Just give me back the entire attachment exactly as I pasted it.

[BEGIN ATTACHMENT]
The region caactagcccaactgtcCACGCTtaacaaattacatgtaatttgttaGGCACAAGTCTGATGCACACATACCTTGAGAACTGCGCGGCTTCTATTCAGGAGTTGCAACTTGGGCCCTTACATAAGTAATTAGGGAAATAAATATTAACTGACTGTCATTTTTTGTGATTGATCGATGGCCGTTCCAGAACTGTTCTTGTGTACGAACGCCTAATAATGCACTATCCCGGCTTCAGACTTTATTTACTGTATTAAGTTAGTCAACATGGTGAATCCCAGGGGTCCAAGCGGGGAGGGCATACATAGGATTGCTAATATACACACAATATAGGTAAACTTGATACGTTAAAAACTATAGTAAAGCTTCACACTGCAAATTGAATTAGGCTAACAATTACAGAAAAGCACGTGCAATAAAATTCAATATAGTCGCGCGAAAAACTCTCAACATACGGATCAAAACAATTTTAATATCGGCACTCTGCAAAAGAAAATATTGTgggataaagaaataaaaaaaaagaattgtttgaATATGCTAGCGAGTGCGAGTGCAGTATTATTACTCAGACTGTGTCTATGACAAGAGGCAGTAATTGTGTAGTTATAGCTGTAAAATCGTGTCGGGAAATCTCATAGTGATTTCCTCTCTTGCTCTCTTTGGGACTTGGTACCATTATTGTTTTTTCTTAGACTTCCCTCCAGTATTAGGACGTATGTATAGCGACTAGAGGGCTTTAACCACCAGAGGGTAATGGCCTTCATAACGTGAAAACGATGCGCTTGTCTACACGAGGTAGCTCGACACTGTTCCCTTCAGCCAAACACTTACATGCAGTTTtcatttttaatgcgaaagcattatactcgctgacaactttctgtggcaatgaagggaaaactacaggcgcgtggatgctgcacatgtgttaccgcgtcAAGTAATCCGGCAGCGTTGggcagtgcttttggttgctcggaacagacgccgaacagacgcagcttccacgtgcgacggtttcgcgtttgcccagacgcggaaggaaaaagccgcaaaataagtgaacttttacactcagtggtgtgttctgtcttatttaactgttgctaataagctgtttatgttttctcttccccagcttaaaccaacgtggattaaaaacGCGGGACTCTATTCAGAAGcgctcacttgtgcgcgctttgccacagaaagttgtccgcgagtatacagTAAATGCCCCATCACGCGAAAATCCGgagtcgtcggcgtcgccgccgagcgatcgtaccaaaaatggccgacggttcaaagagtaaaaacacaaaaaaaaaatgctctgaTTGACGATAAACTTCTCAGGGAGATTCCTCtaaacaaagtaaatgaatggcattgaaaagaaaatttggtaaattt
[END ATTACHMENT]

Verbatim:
The region caactagcccaactgtcCACGCTtaacaaattacatgtaatttgttaGGCACAAGTCTGATGCACACATACCTTGAGAACTGCGCGGCTTCTATTCAGGAGTTGCAACTTGGGCCCTTACATAAGTAATTAGGGAAATAAATATTAACTGACTGTCATTTTTTGTGATTGATCGATGGCCGTTCCAGAACTGTTCTTGTGTACGAACGCCTAATAATGCACTATCCCGGCTTCAGACTTTATTTACTGTATTAAGTTAGTCAACATGGTGAATCCCAGGGGTCCAAGCGGGGAGGGCATACATAGGATTGCTAATATACACACAATATAGGTAAACTTGATACGTTAAAAACTATAGTAAAGCTTCACACTGCAAATTGAATTAGGCTAACAATTACAGAAAAGCACGTGCAATAAAATTCAATATAGTCGCGCGAAAAACTCTCAACATACGGATCAAAACAATTTTAATATCGGCACTCTGCAAAAGAAAATATTGTgggataaagaaataaaaaaaaagaattgtttgaATATGCTAGCGAGTGCGAGTGCAGTATTATTACTCAGACTGTGTCTATGACAAGAGGCAGTAATTGTGTAGTTATAGCTGTAAAATCGTGTCGGGAAATCTCATAGTGATTTCCTCTCTTGCTCTCTTTGGGACTTGGTACCATTATTGTTTTTTCTTAGACTTCCCTCCAGTATTAGGACGTATGTATAGCGACTAGAGGGCTTTAACCACCAGAGGGTAATGGCCTTCATAACGTGAAAACGATGCGCTTGTCTACACGAGGTAGCTCGACACTGTTCCCTTCAGCCAAACACTTACATGCAGTTTtcatttttaatgcgaaagcattatactcgctgacaactttctgtggcaatgaagggaaaactacaggcgcgtggatgctgcacatgtgttaccgcgtcAAGTAATCCGGCAGCGTTGggcagtgcttttggttgctcggaacagacgccgaacagacgcagcttccacgtgcgacggtttcgcgtttgcccagacgcggaaggaaaaagccgcaaaataagtgaacttttacactcagtggtgtgttctgtcttatttaactgttgctaataagctgtttatgttttctcttccccagcttaaaccaacgtggattaaaaacGCGGGACTCTATTCAGAAGcgctcacttgtgcgcgctttgccacagaaagttgtccgcgagtatacagTAAATGCCCCATCACGCGAAAATCCGgagtcgtcggcgtcgccgccgagcgatcgtaccaaaaatggccgacggttcaaagagtaaaaacacaaaaaaaaaatgctctgaTTGACGATAAACTTCTCAGGGAGATTCCTCtaaacaaagtaaatgaatggcattgaaaagaaaatttggtaaattt